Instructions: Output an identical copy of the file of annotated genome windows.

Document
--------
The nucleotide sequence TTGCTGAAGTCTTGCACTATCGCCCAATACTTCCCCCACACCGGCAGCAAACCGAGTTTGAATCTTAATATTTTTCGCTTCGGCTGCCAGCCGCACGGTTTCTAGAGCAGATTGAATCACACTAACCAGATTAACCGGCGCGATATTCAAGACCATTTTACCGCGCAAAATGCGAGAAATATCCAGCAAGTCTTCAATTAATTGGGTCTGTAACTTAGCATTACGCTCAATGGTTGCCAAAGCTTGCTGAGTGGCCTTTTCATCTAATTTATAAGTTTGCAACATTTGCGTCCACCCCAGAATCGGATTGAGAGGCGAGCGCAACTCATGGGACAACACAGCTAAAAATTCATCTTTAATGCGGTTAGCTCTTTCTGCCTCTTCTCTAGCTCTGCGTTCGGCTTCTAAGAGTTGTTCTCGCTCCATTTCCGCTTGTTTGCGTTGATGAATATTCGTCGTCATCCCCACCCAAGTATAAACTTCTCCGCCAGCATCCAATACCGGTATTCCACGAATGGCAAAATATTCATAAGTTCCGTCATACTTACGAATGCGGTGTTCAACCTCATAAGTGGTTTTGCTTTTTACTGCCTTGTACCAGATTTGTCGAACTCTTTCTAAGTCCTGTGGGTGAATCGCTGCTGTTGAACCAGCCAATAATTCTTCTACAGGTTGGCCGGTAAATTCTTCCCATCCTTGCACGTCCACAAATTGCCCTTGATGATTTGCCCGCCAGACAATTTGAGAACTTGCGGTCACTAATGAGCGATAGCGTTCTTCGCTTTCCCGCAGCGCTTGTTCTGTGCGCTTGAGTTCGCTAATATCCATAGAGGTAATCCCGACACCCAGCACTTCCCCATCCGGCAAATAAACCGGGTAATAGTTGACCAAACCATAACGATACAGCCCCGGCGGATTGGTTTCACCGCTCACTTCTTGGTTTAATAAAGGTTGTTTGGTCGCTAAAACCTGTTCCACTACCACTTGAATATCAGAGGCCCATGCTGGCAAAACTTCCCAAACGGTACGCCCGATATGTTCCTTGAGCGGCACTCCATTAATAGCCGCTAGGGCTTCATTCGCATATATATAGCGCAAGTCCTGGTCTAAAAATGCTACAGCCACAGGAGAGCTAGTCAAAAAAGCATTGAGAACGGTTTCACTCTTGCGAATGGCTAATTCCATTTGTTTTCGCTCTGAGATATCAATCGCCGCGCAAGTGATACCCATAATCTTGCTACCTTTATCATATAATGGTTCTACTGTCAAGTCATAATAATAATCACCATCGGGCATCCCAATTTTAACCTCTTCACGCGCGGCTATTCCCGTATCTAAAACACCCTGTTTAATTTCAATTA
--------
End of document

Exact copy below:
The nucleotide sequence TTGCTGAAGTCTTGCACTATCGCCCAATACTTCCCCCACACCGGCAGCAAACCGAGTTTGAATCTTAATATTTTTCGCTTCGGCTGCCAGCCGCACGGTTTCTAGAGCAGATTGAATCACACTAACCAGATTAACCGGCGCGATATTCAAGACCATTTTACCGCGCAAAATGCGAGAAATATCCAGCAAGTCTTCAATTAATTGGGTCTGTAACTTAGCATTACGCTCAATGGTTGCCAAAGCTTGCTGAGTGGCCTTTTCATCTAATTTATAAGTTTGCAACATTTGCGTCCACCCCAGAATCGGATTGAGAGGCGAGCGCAACTCATGGGACAACACAGCTAAAAATTCATCTTTAATGCGGTTAGCTCTTTCTGCCTCTTCTCTAGCTCTGCGTTCGGCTTCTAAGAGTTGTTCTCGCTCCATTTCCGCTTGTTTGCGTTGATGAATATTCGTCGTCATCCCCACCCAAGTATAAACTTCTCCGCCAGCATCCAATACCGGTATTCCACGAATGGCAAAATATTCATAAGTTCCGTCATACTTACGAATGCGGTGTTCAACCTCATAAGTGGTTTTGCTTTTTACTGCCTTGTACCAGATTTGTCGAACTCTTTCTAAGTCCTGTGGGTGAATCGCTGCTGTTGAACCAGCCAATAATTCTTCTACAGGTTGGCCGGTAAATTCTTCCCATCCTTGCACGTCCACAAATTGCCCTTGATGATTTGCCCGCCAGACAATTTGAGAACTTGCGGTCACTAATGAGCGATAGCGTTCTTCGCTTTCCCGCAGCGCTTGTTCTGTGCGCTTGAGTTCGCTAATATCCATAGAGGTAATCCCGACACCCAGCACTTCCCCATCCGGCAAATAAACCGGGTAATAGTTGACCAAACCATAACGATACAGCCCCGGCGGATTGGTTTCACCGCTCACTTCTTGGTTTAATAAAGGTTGTTTGGTCGCTAAAACCTGTTCCACTACCACTTGAATATCAGAGGCCCATGCTGGCAAAACTTCCCAAACGGTACGCCCGATATGTTCCTTGAGCGGCACTCCATTAATAGCCGCTAGGGCTTCATTCGCATATATATAGCGCAAGTCCTGGTCTAAAAATGCTACAGCCACAGGAGAGCTAGTCAAAAAAGCATTGAGAACGGTTTCACTCTTGCGAATGGCTAATTCCATTTGTTTTCGCTCTGAGATATCAATCGCCGCGCAAGTGATACCCATAATCTTGCTACCTTTATCATATAATGGTTCTACTGTCAAGTCATAATAATAATCACCATCGGGCATCCCAATTTTAACCTCTTCACGCGCGGCTATTCCCGTATCTAAAACACCCTGTTTAATTTCAATTA